Talend's open source middleware sandwich filling, tasty or lumpy?

Open source middleware provider Talend last month put a little extra filling in its technology stack with the acquisition of SOPERA, an open source SOA and application integration platforms company.

So with all this extra middleware sandwich filling to chew on; has the company now produced the tastiest open source middleware offering around, or is it a harder chew to digest?


As already discussed here on Computer Weekly, the company’s main product Talend Open Studio (TOS) is designed to help users extract data from different sources (databases, files, applications, web services, e-mails) and after transforming that data send it on to different target systems.

Now with its new stack in place, Talend has officially released its menu du jour (sorry! I mean roadmap) to show how it will be incorporating the products and technology it obtained last month to produce a new recipe for middleware now that application and data integration needs are increasingly converging.

Talend says that as organisations become more distributed (and more of us use takeaways and fast food joints on the move) and data sources become more diverse (and we start to import new food ingredients from around the world), then IT organisations need to efficiently and effectively leverage their information and application assets (so we need to still retain quality control and produce a tasty and ultimately satisfying end result and not just end up with IT “stodge”) — if you can stomach my analogy.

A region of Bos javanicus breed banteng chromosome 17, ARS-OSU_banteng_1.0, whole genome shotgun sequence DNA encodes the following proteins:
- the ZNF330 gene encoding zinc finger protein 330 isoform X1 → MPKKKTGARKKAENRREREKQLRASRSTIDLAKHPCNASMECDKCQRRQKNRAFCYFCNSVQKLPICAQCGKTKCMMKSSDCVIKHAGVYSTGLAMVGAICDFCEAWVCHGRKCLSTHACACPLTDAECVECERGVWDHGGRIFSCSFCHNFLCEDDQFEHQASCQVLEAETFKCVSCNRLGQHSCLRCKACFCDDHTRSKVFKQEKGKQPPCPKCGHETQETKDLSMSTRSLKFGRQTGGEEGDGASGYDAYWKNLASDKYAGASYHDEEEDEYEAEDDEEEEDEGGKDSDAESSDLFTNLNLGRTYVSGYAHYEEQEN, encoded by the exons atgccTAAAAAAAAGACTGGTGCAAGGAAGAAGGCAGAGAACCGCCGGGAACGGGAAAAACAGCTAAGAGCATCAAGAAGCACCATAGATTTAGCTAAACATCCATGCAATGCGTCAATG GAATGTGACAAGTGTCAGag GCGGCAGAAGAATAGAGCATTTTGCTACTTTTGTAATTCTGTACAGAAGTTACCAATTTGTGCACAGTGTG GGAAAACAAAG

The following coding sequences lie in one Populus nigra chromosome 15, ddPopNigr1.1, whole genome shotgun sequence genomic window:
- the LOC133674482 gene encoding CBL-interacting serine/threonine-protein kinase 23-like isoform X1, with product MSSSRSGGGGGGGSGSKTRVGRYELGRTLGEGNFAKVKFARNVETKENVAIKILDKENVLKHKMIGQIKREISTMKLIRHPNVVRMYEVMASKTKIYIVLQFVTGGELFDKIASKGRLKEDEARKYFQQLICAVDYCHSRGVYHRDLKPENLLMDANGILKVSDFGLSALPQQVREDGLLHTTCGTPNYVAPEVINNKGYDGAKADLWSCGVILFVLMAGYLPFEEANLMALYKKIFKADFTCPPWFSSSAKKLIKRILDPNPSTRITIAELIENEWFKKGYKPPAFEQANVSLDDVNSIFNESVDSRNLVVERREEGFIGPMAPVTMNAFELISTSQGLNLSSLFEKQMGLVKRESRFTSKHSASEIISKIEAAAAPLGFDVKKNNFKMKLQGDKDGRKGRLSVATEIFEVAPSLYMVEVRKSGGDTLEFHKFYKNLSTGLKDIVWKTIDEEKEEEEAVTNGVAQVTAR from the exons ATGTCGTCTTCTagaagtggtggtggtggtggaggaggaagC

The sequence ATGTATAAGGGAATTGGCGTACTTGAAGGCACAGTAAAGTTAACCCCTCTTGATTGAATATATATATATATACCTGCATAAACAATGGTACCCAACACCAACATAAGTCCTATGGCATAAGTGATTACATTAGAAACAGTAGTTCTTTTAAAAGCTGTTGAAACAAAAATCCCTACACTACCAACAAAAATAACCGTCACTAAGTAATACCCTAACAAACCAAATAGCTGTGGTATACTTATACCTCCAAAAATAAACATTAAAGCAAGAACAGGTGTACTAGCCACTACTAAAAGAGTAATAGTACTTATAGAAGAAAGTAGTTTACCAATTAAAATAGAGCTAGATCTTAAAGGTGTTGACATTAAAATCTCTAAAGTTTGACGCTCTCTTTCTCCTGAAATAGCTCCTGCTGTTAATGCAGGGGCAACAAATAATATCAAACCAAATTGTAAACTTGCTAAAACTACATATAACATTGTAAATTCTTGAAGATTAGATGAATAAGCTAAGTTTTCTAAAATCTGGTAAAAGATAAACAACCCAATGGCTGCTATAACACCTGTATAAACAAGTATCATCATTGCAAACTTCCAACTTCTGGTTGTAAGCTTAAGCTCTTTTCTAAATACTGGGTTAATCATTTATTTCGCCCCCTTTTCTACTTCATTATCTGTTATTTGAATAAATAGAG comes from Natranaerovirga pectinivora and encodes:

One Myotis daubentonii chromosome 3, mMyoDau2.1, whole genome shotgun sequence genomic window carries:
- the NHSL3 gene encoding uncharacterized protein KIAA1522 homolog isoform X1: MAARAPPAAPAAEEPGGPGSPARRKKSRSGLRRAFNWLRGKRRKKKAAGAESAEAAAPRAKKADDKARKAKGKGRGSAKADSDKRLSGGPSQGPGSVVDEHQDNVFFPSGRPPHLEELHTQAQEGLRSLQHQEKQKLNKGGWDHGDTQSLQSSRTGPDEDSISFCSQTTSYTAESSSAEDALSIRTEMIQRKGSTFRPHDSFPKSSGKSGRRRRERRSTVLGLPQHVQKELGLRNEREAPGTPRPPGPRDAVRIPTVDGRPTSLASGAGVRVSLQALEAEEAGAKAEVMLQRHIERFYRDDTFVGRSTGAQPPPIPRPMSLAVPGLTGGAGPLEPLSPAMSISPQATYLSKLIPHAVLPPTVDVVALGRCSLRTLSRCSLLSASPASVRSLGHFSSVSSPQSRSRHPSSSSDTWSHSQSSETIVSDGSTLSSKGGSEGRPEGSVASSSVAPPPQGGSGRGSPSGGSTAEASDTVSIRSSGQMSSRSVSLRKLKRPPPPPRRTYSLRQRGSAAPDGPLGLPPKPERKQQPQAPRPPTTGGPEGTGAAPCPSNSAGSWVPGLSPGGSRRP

There is, after all, a reason that the term “bloatware” came about yes?

“The data integration and application integration disciplines are closely interrelated since they address similar issues, through multiple modes of interaction and delivery,” said Ted Friedman, vice president, Gartner. “We continue to note an ongoing convergence of these disciplines. Organisations that take a strategic and holistic view of their information and application infrastructure, involving both types of integration competency, will gain substantial business benefit.”